is optimal for machinable stainless steels. Its primary use is production involving machining in automatic screw machines. The addition of sulfur is what improves machining characteristics of this material, but it also lowers corrosion resistance and strength slightly.
304 SST is still sometimes referred to by its old name 18/8 because of its composition being 18% chromium and 8% nickel. Corrosion resistance and strength are somewhat improved over type 303, but machining is more difficult. It has excellent resistance to corrosion in multiple environments, but corrosion can still occur especially in environments high in chlorides or temperatures above 60°C.
316 SST is made stronger with molybdenum, a chemical element with the 6th highest melting point temperature of any element. Not only is 316 SST made stronger and more resistant to corrosion over 304 SST, but notably higher resistance in environments with elevated chlorides.
416 SST has manganese sulphide iclusions and makes it the most machinable of all stainless steels. The process by which the manganese sulphide iclusions occur involve the addition of sulfur, which may lower its corrosion resistances more than some of the common austenitic grades.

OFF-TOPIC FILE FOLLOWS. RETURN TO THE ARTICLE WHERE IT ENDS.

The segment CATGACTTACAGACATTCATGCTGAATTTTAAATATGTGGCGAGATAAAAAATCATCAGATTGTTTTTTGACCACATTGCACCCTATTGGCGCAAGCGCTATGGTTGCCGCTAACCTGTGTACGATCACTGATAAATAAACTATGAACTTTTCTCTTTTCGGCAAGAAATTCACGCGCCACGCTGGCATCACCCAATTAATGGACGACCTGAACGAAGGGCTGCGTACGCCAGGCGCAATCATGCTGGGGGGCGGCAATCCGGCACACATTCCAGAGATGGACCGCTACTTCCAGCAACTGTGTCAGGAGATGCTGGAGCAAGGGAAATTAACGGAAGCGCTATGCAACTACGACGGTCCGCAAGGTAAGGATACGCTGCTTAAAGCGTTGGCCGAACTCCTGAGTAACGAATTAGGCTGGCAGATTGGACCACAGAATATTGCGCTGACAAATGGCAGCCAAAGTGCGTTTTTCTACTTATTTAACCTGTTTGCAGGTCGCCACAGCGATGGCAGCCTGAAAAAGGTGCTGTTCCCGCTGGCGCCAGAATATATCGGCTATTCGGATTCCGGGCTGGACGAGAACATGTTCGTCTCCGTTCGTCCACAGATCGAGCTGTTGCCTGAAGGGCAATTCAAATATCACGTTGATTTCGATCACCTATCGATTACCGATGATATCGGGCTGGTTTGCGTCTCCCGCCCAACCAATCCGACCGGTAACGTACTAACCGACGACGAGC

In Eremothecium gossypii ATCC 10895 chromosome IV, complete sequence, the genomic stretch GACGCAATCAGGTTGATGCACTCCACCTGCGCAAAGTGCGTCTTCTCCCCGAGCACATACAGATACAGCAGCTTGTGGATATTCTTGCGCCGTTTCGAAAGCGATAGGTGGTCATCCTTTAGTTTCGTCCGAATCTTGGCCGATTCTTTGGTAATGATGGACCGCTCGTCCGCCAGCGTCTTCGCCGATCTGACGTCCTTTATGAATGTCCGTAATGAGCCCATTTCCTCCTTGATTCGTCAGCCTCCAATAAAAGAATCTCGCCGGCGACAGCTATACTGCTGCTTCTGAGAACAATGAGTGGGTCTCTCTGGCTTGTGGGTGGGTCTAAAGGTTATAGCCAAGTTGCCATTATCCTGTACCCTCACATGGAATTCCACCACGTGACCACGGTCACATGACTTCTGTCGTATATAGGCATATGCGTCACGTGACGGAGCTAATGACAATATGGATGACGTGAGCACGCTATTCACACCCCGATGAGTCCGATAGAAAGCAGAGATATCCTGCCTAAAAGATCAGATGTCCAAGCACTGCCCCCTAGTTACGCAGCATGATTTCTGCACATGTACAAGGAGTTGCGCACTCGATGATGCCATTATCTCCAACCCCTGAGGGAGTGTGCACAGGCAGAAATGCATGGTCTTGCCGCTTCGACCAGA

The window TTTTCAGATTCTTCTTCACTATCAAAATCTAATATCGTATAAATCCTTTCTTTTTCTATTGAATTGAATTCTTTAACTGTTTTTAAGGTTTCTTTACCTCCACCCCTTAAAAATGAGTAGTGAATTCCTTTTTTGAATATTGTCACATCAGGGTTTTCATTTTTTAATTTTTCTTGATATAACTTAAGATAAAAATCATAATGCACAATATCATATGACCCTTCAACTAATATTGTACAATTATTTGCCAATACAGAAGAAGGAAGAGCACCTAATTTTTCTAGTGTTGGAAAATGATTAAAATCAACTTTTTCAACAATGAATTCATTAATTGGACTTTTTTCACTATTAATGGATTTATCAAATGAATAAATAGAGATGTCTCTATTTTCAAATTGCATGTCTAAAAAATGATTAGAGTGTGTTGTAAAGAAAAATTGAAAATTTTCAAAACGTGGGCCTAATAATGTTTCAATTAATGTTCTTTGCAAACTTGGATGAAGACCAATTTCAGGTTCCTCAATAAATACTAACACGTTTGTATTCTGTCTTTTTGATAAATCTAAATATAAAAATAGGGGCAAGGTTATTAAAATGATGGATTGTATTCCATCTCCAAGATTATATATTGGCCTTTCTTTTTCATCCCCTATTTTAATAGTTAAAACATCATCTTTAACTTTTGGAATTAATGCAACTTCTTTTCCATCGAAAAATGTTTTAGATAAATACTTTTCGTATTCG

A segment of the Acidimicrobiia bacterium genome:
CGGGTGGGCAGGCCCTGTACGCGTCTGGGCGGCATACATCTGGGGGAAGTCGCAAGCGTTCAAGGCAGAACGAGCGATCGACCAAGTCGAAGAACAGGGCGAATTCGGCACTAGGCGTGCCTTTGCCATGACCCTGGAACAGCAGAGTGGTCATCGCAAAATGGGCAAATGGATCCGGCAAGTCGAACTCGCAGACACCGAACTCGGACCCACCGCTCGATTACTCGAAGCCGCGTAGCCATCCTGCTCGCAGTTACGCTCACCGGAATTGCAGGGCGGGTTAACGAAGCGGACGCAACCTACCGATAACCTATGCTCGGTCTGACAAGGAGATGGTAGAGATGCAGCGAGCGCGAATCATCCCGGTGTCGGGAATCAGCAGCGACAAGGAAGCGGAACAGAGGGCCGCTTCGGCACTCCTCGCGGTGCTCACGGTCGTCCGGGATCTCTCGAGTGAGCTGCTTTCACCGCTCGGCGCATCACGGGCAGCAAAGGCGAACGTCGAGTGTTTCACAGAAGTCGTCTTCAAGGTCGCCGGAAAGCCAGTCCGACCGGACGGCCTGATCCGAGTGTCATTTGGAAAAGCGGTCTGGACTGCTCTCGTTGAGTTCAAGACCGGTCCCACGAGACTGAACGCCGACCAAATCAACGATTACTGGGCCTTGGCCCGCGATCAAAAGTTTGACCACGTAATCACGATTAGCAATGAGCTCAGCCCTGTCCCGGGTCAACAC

420 SST contains a minimum of 12 percent chromium providing high corrosion resistance properties. It is capable of being hardened up to 50HRC which is the highest hardness of the 12% chromium grades. Performance of 420 SST is optimal when a smooth surface finish is applied.
440 SST is potentially the strongest, hardest and most wear resistant of all stainless steel alloys. 440 SST is high in carbon content which gives it desirable qualities and make it more suitable for applications where elevated endurance and resistance to frictional and corrosion levels is necessary.
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